Continuation passing style is a programming style in which the continuation of a function — what happens when the function returns — is made explicit. Wikipedia has a good explanation of continuation passing style. For example, the normal factorial function looks like this:

(define (factorial n)
  (if (= n 0)
      1
      (* n (factorial (- n 1)))))

When it is written in continuation passing style, all of the continuations (lambdas) are made explicit:

(define (factorial& n k)
  ((cps =) n 0 (lambda (b)
                 (if b 
                     (k 1)
                     ((cps -) n 1 (lambda (n-1)
                                    (factorial& n-1 (lambda (f)
                                                      ((cps *) n f k)))))))))

Here k is the continuation of the factorialfunction. The =, - and * operators must be written in continuation passing style; function cps, which we will see momentarily, converts an operator from normal style to continuation passing style. The three lambdas, with arguments b, n-1 and f, are intermediate steps in the expansion of the tree representation of the code. You can call the continuation-passing style version of the factorial function like this, where the continuation is the identity function:

> (factorial& 5 (lambda (x) x))
120

Of course, the factorial functions shown above are non-tail recursive, meaning that the stack grows with each recursive call. Here is a tail-recursive version of the factorial function:

(define (factorial n)
  (fact n 1))
(define (fact n a)
  (if (= n 0)
      a
      (fact (- n 1) (* n a))))

Parameter a of the auxiliary function is an accumulator, initialized to 1 when the auxiliary function is called. Here is the continuation passing style version of the tail-recursive function:

(define (factorial& n k)
  (fact& n 1 k))
(define (fact& n a k)
  ((cps =) n 0 (lambda (b)
                 (if b
                     (k a)
                     ((cps -) n 1 (lambda (n-1)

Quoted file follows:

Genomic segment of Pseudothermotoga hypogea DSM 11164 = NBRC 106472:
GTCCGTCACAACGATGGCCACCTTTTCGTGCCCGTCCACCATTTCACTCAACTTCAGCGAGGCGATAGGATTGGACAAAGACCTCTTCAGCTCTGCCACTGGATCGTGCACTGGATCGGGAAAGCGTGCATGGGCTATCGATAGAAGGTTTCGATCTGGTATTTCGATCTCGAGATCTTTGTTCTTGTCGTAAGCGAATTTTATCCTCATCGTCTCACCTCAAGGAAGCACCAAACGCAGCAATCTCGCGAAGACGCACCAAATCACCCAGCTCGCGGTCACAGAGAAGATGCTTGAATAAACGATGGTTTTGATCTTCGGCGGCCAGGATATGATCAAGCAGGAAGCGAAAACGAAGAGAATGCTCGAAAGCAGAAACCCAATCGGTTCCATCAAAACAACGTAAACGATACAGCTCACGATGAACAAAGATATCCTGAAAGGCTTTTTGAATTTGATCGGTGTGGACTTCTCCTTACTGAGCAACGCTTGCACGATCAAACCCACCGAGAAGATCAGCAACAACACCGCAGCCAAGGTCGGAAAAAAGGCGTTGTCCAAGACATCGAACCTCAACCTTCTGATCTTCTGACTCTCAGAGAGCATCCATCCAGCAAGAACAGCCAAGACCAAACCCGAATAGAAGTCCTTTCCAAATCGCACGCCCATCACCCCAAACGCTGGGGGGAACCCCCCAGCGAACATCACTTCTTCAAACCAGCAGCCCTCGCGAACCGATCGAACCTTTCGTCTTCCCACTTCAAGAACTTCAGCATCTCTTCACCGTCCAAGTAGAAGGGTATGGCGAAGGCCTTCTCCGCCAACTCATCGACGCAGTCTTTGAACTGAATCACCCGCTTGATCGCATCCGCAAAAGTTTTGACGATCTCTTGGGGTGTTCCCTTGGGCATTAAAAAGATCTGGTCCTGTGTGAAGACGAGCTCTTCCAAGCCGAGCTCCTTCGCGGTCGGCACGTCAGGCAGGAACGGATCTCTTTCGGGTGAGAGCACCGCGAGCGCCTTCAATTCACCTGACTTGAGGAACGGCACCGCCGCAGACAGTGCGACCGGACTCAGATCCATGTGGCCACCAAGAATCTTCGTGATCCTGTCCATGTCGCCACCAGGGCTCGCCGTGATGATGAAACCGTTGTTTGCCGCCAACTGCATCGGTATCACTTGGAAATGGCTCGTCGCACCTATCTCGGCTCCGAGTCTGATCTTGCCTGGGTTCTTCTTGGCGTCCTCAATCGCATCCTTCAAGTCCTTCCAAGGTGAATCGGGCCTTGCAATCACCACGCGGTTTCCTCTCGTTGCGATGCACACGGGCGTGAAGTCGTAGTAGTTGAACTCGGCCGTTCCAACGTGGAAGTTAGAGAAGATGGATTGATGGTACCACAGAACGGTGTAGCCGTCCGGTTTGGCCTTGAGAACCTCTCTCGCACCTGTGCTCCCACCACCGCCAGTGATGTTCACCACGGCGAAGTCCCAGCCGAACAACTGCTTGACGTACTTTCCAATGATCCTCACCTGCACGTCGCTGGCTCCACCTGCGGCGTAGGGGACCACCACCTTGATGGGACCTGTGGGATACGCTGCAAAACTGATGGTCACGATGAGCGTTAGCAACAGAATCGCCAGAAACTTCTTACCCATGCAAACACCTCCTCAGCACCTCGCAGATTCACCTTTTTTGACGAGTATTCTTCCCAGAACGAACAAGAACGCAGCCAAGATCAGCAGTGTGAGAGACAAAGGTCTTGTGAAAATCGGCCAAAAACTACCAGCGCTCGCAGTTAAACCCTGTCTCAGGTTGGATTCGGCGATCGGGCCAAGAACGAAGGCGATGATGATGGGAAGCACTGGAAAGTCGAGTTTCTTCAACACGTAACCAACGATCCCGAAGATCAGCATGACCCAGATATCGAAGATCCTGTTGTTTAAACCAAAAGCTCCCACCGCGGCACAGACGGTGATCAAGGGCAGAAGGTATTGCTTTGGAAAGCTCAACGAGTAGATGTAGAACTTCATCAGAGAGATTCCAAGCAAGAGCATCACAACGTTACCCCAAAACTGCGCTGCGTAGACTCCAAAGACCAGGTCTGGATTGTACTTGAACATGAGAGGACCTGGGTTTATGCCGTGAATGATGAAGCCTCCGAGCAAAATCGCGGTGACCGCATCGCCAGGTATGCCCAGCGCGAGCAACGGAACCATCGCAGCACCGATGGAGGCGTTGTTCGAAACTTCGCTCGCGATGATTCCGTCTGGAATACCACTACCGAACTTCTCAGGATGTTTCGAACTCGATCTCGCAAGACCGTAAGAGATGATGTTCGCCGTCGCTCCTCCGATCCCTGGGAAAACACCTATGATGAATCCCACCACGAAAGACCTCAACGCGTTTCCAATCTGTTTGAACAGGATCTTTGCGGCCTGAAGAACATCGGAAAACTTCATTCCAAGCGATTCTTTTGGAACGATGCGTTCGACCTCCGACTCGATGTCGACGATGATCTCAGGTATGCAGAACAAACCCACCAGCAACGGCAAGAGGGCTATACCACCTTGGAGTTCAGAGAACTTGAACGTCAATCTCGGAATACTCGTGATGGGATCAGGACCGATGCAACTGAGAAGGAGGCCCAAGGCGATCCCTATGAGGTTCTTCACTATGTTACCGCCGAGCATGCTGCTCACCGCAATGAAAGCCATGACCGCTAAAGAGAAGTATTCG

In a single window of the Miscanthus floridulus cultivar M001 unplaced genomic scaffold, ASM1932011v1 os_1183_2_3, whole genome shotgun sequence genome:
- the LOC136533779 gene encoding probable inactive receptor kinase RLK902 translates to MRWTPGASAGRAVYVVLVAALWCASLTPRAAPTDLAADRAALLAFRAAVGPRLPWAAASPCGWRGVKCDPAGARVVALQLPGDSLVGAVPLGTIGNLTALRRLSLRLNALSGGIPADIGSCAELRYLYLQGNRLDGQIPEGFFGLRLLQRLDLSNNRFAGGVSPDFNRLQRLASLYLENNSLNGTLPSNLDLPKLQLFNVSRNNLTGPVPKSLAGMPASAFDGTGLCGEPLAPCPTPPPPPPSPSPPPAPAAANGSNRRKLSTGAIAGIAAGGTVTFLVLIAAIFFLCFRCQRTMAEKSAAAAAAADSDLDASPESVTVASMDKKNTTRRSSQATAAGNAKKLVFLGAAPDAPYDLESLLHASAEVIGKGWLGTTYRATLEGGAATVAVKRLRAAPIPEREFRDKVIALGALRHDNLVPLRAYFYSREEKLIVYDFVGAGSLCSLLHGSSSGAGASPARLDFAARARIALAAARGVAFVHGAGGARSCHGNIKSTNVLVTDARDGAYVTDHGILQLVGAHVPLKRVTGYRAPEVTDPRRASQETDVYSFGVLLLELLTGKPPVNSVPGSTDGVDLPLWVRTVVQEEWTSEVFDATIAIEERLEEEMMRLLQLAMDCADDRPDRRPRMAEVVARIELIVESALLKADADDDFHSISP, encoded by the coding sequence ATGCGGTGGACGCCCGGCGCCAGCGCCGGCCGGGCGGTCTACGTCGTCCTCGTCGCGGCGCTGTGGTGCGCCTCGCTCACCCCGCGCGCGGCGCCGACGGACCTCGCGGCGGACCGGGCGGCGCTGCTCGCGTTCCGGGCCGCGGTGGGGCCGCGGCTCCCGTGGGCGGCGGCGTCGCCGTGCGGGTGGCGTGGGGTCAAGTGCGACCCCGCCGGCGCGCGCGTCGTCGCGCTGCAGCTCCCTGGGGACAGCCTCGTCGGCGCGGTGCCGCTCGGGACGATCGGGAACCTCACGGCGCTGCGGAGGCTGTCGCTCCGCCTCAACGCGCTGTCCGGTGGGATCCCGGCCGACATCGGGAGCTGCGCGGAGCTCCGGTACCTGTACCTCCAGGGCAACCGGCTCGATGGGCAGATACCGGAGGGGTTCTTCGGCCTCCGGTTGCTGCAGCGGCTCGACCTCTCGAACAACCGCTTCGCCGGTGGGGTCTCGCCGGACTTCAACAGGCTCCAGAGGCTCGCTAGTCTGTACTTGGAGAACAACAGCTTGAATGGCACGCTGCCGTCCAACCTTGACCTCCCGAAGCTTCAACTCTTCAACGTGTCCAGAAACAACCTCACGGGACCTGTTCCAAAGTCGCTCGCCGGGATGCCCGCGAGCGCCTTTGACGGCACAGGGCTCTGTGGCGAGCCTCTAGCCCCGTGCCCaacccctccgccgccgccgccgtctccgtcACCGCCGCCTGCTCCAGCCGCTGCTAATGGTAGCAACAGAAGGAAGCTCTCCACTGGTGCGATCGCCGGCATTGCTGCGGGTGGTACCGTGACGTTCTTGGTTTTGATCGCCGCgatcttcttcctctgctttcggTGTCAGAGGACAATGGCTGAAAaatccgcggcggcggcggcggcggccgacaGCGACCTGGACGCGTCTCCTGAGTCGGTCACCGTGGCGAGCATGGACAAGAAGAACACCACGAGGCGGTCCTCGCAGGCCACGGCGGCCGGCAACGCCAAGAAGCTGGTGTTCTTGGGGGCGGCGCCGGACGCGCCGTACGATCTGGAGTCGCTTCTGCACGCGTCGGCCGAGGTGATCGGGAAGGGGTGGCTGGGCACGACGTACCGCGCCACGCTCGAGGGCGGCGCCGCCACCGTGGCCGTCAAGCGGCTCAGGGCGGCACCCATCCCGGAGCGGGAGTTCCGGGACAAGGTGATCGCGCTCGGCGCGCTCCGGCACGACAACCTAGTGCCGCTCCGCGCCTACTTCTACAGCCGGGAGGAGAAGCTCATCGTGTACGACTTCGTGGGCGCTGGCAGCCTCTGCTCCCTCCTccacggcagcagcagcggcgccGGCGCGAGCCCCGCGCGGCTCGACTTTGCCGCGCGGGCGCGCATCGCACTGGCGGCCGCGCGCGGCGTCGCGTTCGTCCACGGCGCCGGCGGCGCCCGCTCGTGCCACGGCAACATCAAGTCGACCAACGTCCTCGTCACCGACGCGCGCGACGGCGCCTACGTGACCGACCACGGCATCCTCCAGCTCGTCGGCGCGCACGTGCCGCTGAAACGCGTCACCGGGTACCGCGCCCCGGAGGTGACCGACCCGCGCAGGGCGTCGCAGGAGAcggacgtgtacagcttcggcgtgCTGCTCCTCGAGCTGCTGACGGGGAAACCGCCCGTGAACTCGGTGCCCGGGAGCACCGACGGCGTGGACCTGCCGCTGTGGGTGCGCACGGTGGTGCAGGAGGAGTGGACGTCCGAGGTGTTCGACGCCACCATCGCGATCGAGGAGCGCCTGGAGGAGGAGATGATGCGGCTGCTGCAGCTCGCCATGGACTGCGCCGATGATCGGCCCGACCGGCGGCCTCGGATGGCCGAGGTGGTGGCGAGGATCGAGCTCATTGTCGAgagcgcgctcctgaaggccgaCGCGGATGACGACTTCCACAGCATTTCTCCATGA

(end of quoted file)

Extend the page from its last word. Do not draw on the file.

((cps *) n a (lambda (n*a)
                                                   (fact& n-1 n*a k)))))))))
> (factorial& 5 (lambda (x) x))
120

Now fact& is in tail position and the function consumes bounded stack space, which is what we want. The only thing left is to specify that mysterious cps function:

(define (cps f)
  (lambda args
    (let ((f-args (but-last args)) (k (last args)))
      (k (apply f f-args)))))

The cps function takes a function f and returns a new function that takes args, which includes the arguments to f plus the continuation, and calls the continuation k on the result of applying f to its non-continuation arguments.

Writing in continuation passing style obviously isn’t the most transparent thing in the world, and it’s not something most people do. But compilers work beautifully with continuation passing style, because everything, even the control flow, is explicit. Many functional languages are compiled by transforming the program to continuation passing style, and there is even a book, by Andrew Appel, about using continuations to compile programs.

There’s more to continuation passing style than we have discussed here. A huge advantage of continuation passing style is that, since the continuation is explicit, you can give a function more than one continuation, say k-pass and k-fail, and have the program choose which one to execute. Explicit continuations also make it easy to perform tail-call elimination in those cases where it is possible and to handle multiple-value returns. And compilers are able to aggressively optimize programs written in continuation passing style because everything the compiler needs to know about a function is available in the continuation.

Your task is to experiment with continuation passing style and to write at least one function, anything you like, in continuation passing style. When you are finished, you are welcome to read or run a suggested solution, or to post your own solution or discuss the exercise in the comments below.

Advertisements

Pages: 1 2